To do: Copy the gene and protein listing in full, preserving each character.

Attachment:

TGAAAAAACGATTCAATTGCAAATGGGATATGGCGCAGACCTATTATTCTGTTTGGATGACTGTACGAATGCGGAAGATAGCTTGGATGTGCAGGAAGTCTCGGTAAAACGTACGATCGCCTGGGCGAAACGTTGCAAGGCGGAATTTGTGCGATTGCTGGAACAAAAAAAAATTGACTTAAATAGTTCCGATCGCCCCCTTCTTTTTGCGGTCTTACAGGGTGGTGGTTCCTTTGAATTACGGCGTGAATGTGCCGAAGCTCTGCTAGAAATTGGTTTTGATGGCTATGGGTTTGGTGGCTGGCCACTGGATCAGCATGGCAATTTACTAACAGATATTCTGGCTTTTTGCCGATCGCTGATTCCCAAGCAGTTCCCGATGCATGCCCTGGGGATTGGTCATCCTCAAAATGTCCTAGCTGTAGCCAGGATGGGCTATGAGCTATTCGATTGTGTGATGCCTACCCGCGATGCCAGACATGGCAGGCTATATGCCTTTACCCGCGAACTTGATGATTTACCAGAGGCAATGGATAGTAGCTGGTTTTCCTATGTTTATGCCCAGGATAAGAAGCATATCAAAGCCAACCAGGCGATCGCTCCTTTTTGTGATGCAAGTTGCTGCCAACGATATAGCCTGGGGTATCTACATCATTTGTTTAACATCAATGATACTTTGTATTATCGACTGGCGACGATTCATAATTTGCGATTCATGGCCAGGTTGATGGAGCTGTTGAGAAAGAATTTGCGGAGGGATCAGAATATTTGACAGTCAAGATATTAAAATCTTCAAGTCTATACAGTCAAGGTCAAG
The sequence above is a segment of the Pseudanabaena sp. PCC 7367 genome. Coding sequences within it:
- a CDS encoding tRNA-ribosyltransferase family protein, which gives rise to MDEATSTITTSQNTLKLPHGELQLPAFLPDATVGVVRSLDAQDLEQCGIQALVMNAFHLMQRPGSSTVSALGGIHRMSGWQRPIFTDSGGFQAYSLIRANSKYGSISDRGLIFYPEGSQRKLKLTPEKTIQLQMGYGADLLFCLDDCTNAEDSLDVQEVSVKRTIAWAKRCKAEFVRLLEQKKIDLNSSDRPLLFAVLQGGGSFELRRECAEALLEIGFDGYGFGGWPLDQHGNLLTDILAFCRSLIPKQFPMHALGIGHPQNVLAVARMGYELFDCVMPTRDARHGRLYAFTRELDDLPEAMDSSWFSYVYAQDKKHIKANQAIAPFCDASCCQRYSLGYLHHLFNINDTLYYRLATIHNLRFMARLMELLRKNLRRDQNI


TGAAAAAACGATTCAATTGCAAATGGGATATGGCGCAGACCTATTATTCTGTTTGGATGACTGTACGAATGCGGAAGATAGCTTGGATGTGCAGGAAGTCTCGGTAAAACGTACGATCGCCTGGGCGAAACGTTGCAAGGCGGAATTTGTGCGATTGCTGGAACAAAAAAAAATTGACTTAAATAGTTCCGATCGCCCCCTTCTTTTTGCGGTCTTACAGGGTGGTGGTTCCTTTGAATTACGGCGTGAATGTGCCGAAGCTCTGCTAGAAATTGGTTTTGATGGCTATGGGTTTGGTGGCTGGCCACTGGATCAGCATGGCAATTTACTAACAGATATTCTGGCTTTTTGCCGATCGCTGATTCCCAAGCAGTTCCCGATGCATGCCCTGGGGATTGGTCATCCTCAAAATGTCCTAGCTGTAGCCAGGATGGGCTATGAGCTATTCGATTGTGTGATGCCTACCCGCGATGCCAGACATGGCAGGCTATATGCCTTTACCCGCGAACTTGATGATTTACCAGAGGCAATGGATAGTAGCTGGTTTTCCTATGTTTATGCCCAGGATAAGAAGCATATCAAAGCCAACCAGGCGATCGCTCCTTTTTGTGATGCAAGTTGCTGCCAACGATATAGCCTGGGGTATCTACATCATTTGTTTAACATCAATGATACTTTGTATTATCGACTGGCGACGATTCATAATTTGCGATTCATGGCCAGGTTGATGGAGCTGTTGAGAAAGAATTTGCGGAGGGATCAGAATATTTGACAGTCAAGATATTAAAATCTTCAAGTCTATACAGTCAAGGTCAAG
The sequence above is a segment of the Pseudanabaena sp. PCC 7367 genome. Coding sequences within it:
- a CDS encoding tRNA-ribosyltransferase family protein, which gives rise to MDEATSTITTSQNTLKLPHGELQLPAFLPDATVGVVRSLDAQDLEQCGIQALVMNAFHLMQRPGSSTVSALGGIHRMSGWQRPIFTDSGGFQAYSLIRANSKYGSISDRGLIFYPEGSQRKLKLTPEKTIQLQMGYGADLLFCLDDCTNAEDSLDVQEVSVKRTIAWAKRCKAEFVRLLEQKKIDLNSSDRPLLFAVLQGGGSFELRRECAEALLEIGFDGYGFGGWPLDQHGNLLTDILAFCRSLIPKQFPMHALGIGHPQNVLAVARMGYELFDCVMPTRDARHGRLYAFTRELDDLPEAMDSSWFSYVYAQDKKHIKANQAIAPFCDASCCQRYSLGYLHHLFNINDTLYYRLATIHNLRFMARLMELLRKNLRRDQNI